t takes a wise person to recognize the right time to retire, and an even stronger one to follow through with the decision. Ken Kent of H-D of Edmonton is such a person. After an illustrious competitive career spanning more than 30 years, Ken Kent and his Prairie Fire Racing Team have officially retired from the circuit.
I didn’t meet Ken until 1980 and I remember with great fondness those original motorcycle drag races in Prince George that ultimately spawned the birth of the CMDRA. In those early days, many (most) racers rode their race bike from their hometown to Prince George, BC, removed the mirrors and turnsignals, taped up the headlights and taillights, bolted on wheelie bars, and inched their way forward to often temperamental staging lights. Once launched, they pinned throttles and careened down tracks that by today’s standards would be deemed dangerous. In those days, elapsed times of 12-14 seconds in the quarter mile were considered FAST!
Over the years, the track conditions improved, new locations became available, skilled pit crews appeared, and ever-increasing horsepower was breathed into the drag-racing machines. Ken was a pioneer from the start. It was exhilarating to watch the evolution of the sport from its humble beginnings in northern BC, but the one thing that never changed was the remarkable camaraderie in the pits.
Joining Prince George were venues in Mission, Ashcroft, and Edmonton that formed the basis for a Western series that exists to this day. The veterans got faster and faster, and were soon flirting with Top Fuel technology that introduced a whole new level of excitement to the game. Ken was one of Canada’s first Top Fuel riders.
The Prairie Fire Racing team (PFR) made their debut in 1993. (of course, there’s a story behind that name…) With a monstrous (at that time) 132 cubic inch motor, Ken Kent roared onto the strip. With 20 years under his belt in gas racing, Nitro was new and exciting for Ken and his team of techs, Ray, Glen, Duane, and the beloved, late Dave White. Soon Ken and his team were travelling south of the border to compete in AHDRA events as well as the CMDRA events back home.
In 1998, riding that 132 cu. in. dragbike, the well-seasoned Ken Kent and his team of professional technicians made a significant and notable impact on the racing world when Ken became the first person in Canada to break the 200 mph mark in the quarter mile. I was there and can tell you that it counts as one of my top 10 motorcycling memories over nearly 40 years. Watching Ken hit a top speed of 202.33 mph in the 1/4 mile brought every single spectator in Mission, BC to their feet with shrieks of disbelief and exhilaration!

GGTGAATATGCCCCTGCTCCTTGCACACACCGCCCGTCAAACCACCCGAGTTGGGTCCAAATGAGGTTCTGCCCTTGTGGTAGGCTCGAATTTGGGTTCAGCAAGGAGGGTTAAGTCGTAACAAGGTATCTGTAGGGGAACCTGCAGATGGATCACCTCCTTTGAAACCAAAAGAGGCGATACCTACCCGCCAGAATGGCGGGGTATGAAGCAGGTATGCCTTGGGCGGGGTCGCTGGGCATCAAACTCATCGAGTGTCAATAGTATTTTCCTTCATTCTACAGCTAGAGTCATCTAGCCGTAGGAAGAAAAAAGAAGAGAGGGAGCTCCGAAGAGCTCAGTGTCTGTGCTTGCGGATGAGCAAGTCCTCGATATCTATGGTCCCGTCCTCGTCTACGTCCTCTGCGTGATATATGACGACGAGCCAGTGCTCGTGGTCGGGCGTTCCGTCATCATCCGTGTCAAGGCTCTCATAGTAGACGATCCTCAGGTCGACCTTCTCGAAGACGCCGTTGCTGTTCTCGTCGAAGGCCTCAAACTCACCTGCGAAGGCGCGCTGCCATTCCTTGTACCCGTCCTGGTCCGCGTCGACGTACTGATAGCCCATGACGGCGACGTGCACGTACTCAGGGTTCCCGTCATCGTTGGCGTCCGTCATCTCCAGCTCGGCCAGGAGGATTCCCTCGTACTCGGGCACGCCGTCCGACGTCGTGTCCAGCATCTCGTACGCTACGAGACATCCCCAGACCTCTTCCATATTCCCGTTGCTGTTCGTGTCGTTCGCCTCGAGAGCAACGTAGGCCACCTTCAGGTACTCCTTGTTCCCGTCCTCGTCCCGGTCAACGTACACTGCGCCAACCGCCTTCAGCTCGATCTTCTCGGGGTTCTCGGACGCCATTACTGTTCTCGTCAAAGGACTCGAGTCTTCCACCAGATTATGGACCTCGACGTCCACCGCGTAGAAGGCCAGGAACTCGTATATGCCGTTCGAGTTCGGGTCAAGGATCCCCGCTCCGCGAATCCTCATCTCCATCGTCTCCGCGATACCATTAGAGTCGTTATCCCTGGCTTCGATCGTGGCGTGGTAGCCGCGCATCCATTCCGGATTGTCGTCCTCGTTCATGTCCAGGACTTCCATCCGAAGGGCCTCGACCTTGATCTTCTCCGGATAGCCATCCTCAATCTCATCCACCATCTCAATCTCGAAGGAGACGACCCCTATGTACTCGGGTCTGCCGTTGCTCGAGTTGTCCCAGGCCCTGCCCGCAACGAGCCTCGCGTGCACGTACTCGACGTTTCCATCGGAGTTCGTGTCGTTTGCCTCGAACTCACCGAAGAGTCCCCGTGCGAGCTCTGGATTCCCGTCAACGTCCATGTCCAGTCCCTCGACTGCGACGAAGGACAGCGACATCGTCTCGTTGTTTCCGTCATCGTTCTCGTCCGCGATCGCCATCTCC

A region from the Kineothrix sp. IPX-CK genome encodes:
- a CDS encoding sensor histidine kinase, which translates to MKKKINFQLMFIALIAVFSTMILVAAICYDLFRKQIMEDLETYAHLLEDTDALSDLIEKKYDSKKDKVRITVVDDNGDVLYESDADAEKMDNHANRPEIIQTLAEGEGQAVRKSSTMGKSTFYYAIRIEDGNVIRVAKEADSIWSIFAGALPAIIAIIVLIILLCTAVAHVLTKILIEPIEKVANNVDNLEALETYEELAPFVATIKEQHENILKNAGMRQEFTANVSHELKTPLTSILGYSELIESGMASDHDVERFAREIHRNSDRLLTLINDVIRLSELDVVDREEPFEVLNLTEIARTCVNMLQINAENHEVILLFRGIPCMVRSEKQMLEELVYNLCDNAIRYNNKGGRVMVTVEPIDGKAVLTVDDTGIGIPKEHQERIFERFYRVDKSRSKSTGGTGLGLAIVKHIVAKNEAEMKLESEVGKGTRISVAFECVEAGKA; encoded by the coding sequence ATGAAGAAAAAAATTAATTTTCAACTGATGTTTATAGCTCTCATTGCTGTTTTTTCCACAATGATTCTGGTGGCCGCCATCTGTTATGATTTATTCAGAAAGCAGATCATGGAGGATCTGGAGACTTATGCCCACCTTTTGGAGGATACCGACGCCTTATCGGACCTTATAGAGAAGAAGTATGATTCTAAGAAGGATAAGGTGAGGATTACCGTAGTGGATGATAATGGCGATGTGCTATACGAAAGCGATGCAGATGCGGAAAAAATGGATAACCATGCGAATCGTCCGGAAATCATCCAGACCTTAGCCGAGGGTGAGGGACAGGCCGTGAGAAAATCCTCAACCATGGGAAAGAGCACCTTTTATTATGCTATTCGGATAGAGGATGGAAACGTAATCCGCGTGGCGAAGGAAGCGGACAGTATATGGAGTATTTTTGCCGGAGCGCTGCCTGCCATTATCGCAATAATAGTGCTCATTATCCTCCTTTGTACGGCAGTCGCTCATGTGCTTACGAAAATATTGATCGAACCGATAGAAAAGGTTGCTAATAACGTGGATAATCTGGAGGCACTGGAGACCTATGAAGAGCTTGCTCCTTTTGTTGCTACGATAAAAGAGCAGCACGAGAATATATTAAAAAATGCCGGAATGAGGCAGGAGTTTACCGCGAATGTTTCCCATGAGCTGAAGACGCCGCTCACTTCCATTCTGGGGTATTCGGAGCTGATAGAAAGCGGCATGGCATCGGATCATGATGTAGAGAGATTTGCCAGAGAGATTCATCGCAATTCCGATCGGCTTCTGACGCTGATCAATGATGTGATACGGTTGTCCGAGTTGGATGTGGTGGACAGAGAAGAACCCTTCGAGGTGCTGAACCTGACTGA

1998 was also the last year of the original track in Las Vegas before the new motorsport complex was unveiled the following year. Riding that same 132 cu. in. dragbike on the old ‘slow’ track, Ken accomplished what many experts said was impossible; he made not one, but three, consecutive 200+ mph passes in Las Vegas for a thrilling Hat Trick that remains one of his fondest memories. Notably, on the final pass, he was running against the legendary, late Jim McClure and was only beaten by 1/100th of a second!
Those American race events are something else. The presentation, professionalism, and sheer numbers of racers and spectators make for sensory overload. Travelling to both Phoenix and Las Vegas to cheer on Ken and our other Canadian Top Fuel racers was sheer heaven.
In 2000, PFR upgraded to a colossal new 175 cubic inch V-Twin engine with 800 horsepower! This new and improved machine featured a 16 gallon fuel pump running Nitro Methane, 2 complete fail proof ignition systems, 2 stage clutch with cannon, 14” tire as well as both a fuel timer and a clutch timer. In 2004, the team achieved an even faster top speed of 214.62 mph in 6.84 seconds!
Las Vegas continued to be good to Ken. In 2006, he was invited back to race at an exclusive and prestigious NHRA event that counts as one of his all time favourite experiences. He quipped that listening to 50,000 spectators in the stands cheering him on “curled his toes.”
Five years later, back in Las Vegas, it was fitting that during what ended up being Ken’s final weekend of racing in November 2011, he made his very best pass ever - 6.48 seconds and 219+ mph.
How do you retire after experiencing the G forces that Ken has? What takes the place of the hustle and bustle and intensity of all those weekends at the track (and the thousands of miles in between) where life is measured in micro seconds and grenaded motors are often part of the program? Only time will tell but for now, Ken is enjoying the ease of unstructured time to spend with his beloved family, and being able to hop on a new Harley and head out on the open road at a speed somewhat less than Mach IV.
Deeley Harley-Davidson Canada